Wisdom Teeth Removal For Children

If you’re reading this article your dentist has probably recommended your child eventually have his or her wisdom teeth removed. Like most parents we are quickly full of questions:  “At what age should we have this done, do really have to, and how much pain will they be in?”.

Wisdom teeth (also known as “Third Molars”) are four permanent teeth located on the top, bottom and back corners of your mouth. They begin forming around a child’s 10th birthday and for most people come in between 15 and 25 years of age; (a time that has been called the Age of Wisdom because people graduate high school and college during these years and are said to become wiser.) The American Dental Association recommends that people between 16 and 19 consistently have their wisdom teeth evaluated to see if they need to be removed.

There isn’t a perfect age to have your child’s wisdom teeth removed. So, if wisdom teeth are in, should you have them out now or wait? Unfortunately this is isn’t a simple answer as there are a few factors to consider.

If their wisdom teeth are impacted or crowding their existing teeth they should be removed. Impacted wisdom teeth can grow crooked due to the lack room in your mouth and push against the other teeth.  This can cause pain and often leads to bigger problems such as infection as bacteria can easily grow between the crowded teeth .

This is why we tend to remove wisdom teeth more frequently than not. Other issues (as noted by WebMD) can be:

  • Damage to other teeth: That extra set of molars can push your other teeth around, causing mouth pain and bite problems.
  • Jaw damage: Cysts can form around the new teeth. If they aren’t treated, they can hollow out your jaw and damage nerves.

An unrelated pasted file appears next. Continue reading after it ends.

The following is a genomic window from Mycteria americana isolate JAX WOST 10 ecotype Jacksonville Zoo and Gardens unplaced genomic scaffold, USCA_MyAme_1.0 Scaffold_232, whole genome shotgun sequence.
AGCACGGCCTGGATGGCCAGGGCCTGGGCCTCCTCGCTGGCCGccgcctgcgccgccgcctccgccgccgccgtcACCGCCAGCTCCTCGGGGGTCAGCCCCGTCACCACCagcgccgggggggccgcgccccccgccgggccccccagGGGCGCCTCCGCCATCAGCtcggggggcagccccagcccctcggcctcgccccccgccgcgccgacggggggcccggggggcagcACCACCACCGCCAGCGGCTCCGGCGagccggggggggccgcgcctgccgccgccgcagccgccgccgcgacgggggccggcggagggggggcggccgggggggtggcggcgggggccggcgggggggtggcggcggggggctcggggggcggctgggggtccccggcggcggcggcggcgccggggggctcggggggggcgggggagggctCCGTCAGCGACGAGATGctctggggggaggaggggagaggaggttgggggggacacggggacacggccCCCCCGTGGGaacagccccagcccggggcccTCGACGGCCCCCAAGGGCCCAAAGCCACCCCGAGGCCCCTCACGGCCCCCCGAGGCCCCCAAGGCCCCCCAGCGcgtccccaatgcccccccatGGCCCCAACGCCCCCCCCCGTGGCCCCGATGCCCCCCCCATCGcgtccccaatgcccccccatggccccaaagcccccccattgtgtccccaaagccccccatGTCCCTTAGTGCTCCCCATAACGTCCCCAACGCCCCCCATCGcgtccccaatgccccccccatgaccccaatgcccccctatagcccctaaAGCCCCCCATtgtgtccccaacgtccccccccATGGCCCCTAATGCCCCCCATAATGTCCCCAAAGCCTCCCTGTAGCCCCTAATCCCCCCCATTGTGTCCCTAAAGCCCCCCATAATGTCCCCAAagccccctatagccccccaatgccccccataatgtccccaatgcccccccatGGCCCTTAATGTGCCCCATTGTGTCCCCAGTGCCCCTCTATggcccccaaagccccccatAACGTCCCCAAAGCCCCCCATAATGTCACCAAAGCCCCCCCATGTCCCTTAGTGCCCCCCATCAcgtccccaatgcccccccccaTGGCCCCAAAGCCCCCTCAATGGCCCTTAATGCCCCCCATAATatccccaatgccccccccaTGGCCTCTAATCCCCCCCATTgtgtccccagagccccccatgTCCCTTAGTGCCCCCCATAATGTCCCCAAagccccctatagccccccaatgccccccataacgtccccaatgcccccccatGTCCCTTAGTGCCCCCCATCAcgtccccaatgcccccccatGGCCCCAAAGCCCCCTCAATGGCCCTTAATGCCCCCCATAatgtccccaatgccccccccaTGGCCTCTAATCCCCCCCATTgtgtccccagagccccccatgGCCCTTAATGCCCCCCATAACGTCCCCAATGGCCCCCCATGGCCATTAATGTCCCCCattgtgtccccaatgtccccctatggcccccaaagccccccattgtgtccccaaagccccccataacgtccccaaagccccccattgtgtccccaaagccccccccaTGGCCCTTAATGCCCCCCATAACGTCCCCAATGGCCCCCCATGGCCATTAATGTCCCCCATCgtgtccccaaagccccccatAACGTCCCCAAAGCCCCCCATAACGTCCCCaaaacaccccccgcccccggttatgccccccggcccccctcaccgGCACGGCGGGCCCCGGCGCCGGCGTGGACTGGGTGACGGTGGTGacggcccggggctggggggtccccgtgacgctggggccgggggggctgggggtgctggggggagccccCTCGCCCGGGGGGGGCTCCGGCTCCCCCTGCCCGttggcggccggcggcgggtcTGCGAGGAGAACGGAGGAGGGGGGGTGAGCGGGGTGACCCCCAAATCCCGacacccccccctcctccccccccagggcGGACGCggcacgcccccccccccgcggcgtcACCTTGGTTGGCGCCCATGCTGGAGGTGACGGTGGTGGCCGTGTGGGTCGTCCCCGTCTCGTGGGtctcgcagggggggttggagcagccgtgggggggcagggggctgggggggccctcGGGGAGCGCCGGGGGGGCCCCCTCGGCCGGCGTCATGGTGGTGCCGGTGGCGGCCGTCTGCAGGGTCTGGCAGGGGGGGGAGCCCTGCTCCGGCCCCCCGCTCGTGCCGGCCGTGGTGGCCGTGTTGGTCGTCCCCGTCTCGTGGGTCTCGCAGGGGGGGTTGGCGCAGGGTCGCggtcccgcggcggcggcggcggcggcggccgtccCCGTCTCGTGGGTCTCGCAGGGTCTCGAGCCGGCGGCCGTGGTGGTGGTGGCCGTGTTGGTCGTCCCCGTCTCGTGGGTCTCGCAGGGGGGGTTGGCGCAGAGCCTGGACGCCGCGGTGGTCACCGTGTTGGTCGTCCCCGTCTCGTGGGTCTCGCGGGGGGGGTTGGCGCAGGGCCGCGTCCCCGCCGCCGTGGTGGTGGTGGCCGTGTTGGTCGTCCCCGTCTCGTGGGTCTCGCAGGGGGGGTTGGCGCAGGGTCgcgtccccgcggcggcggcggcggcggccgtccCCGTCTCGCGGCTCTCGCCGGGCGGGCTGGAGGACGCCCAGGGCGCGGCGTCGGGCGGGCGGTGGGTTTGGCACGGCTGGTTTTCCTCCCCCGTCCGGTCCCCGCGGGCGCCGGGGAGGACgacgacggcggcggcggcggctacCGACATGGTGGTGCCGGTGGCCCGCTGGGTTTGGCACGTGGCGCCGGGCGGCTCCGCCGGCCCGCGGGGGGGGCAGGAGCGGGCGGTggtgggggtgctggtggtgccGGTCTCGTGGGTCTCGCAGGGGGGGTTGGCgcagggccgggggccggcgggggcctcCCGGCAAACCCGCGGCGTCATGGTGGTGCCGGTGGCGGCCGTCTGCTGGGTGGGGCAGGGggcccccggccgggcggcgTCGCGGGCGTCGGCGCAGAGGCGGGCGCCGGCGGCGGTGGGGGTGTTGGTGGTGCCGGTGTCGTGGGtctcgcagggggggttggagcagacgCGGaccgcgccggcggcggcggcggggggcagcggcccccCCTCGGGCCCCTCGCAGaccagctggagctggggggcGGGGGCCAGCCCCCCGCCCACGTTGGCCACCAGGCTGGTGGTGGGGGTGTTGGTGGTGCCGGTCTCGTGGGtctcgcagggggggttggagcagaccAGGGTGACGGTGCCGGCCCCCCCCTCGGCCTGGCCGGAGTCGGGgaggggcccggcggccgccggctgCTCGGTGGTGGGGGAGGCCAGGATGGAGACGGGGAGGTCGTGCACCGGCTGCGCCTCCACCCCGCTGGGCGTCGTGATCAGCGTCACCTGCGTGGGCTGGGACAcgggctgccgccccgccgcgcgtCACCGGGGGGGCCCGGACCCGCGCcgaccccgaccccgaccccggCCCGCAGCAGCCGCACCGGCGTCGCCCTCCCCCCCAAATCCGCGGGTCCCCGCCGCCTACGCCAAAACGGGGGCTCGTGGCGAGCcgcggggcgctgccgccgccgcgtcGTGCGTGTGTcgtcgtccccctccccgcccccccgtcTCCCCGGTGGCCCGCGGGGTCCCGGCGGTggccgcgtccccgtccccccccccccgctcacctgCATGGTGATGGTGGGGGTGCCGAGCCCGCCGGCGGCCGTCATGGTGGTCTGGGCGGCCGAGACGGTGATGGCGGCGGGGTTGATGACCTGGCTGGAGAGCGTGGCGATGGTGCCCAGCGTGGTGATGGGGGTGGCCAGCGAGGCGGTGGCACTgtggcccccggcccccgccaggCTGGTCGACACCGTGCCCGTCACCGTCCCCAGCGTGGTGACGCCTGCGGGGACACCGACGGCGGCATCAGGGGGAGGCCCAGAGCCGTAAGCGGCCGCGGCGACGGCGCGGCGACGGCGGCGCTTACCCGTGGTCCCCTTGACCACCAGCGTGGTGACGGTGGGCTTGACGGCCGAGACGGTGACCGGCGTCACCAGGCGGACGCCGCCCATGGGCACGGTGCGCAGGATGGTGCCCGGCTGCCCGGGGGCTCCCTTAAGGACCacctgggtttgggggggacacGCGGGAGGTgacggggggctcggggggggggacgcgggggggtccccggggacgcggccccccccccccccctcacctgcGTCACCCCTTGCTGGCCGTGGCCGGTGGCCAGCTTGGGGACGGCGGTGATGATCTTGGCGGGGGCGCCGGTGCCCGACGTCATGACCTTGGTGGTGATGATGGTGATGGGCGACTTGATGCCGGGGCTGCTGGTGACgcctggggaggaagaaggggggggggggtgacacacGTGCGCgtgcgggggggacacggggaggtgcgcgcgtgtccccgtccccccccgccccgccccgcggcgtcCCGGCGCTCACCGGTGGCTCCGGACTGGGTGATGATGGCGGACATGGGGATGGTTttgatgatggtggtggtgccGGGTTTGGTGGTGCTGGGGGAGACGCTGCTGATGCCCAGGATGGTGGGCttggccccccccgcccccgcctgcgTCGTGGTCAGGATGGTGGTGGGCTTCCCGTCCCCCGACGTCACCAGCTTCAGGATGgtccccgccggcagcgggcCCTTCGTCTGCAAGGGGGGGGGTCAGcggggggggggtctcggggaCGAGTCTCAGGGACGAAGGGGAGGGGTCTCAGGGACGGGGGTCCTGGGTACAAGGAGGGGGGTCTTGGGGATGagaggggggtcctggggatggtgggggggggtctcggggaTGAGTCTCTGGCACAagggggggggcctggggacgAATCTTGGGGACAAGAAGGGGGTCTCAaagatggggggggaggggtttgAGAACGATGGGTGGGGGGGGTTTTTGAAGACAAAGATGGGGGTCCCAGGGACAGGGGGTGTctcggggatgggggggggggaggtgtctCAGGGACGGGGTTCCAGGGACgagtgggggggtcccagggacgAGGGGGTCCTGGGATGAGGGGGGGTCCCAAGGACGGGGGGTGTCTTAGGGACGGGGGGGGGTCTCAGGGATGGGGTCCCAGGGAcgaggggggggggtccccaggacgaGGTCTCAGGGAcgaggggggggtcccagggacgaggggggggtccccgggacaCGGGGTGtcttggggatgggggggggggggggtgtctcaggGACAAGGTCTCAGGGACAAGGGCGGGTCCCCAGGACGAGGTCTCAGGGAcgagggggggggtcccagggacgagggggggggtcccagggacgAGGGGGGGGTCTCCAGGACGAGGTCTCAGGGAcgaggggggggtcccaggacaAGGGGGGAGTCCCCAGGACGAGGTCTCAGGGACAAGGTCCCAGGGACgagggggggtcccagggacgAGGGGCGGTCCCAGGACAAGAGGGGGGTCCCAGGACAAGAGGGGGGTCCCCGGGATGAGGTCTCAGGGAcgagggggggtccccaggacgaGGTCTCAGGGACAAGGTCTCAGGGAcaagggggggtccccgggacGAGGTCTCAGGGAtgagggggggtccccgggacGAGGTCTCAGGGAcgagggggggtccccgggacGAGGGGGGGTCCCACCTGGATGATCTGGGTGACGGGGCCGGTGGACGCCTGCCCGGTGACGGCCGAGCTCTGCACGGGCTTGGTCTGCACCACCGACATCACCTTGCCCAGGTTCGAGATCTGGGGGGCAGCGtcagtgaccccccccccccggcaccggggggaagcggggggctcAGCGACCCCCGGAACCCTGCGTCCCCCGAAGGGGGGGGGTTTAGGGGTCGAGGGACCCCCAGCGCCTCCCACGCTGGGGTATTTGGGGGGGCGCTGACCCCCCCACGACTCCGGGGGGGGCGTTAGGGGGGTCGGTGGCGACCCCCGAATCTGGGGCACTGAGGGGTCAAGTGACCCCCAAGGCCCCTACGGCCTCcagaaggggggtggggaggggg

• Sinus Issues: Problems with wisdom teeth can lead to sinus pain, pressure, and congestion.
  • Inflamed Gums: Tissue around the area can swell and may be hard to clean.
  • Cavities: Swollen gums can create pockets between teeth that help bacteria grow and cavities form.

You should talk to your dentist as soon as possible about your child’s wisdom teeth as surgery involves removing the gum tissue around the tooth and the connective tissue between the tooth and bone. The tooth is then removed and a suture (or sew) is placed on the opening in the gum line. Your child will be put under anesthesia to help ease the pain. And the operation shouldn’t take more than an hour.

Waiting to see your dentist about impacted teeth can be costly and painful.  As your child ages, the bones in his or her mouth will get harder, the wisdom tooth will continue to grow long roots, which will make the teeth harder to remove. Older adults may experience difficulty with surgery and complications after surgery.

After speaking with your dentist, if you decide to keep them we recommend regular exams and xrays to ensure everything remains OK. Even though he or she may not have pain, wisdom teeth are susceptible to infections and pushing other teeth out of alignment over time. Some dentists continue to recommend the removal of healthy molars to prevent problems later on.

Is having your wisdom teeth removed painful?

It can be, but with proper anesthesia, care and treatment you should only feel pressure, slight discomfort, but not a lot pain. If you do feel any sort of pain during the procedure, let your dentist know as he or she will more than likely re-apply your pain numbing agent.

Fully recovering from this procedure can take a week or so, however most people feel better after a few days; especially when following these post procedure instructions:

  • Don’t Let Your Mouth Dry Out
  • Drink Ice Cold Coconut Water Until You’re Able to Eat Soft Foods
  • Keep Your Head Elevated for the First Three Days
  • Massage Your Masseter on Both Sides
  • Ice the Area of the Cheek Closest to the Extraction Site for the First Day

What should be eaten after surgery?

A liquid diet of liquids and soft foods (yogurt, pudding, smoothies) is recommended the first 24 hours, but do not drink from a straw, since the suction can loosen blood clots. Then it’s a soft foods diet for four to five days: Think mashed potatoes, scrambled eggs and pastas. Avoid anything that requires significant chewing and opt for colder foods that will feel soothing.

If you have questions about removing your child’s wisdom teeth please contact Smilez Pediatric Dental Group at (703) 468-0700.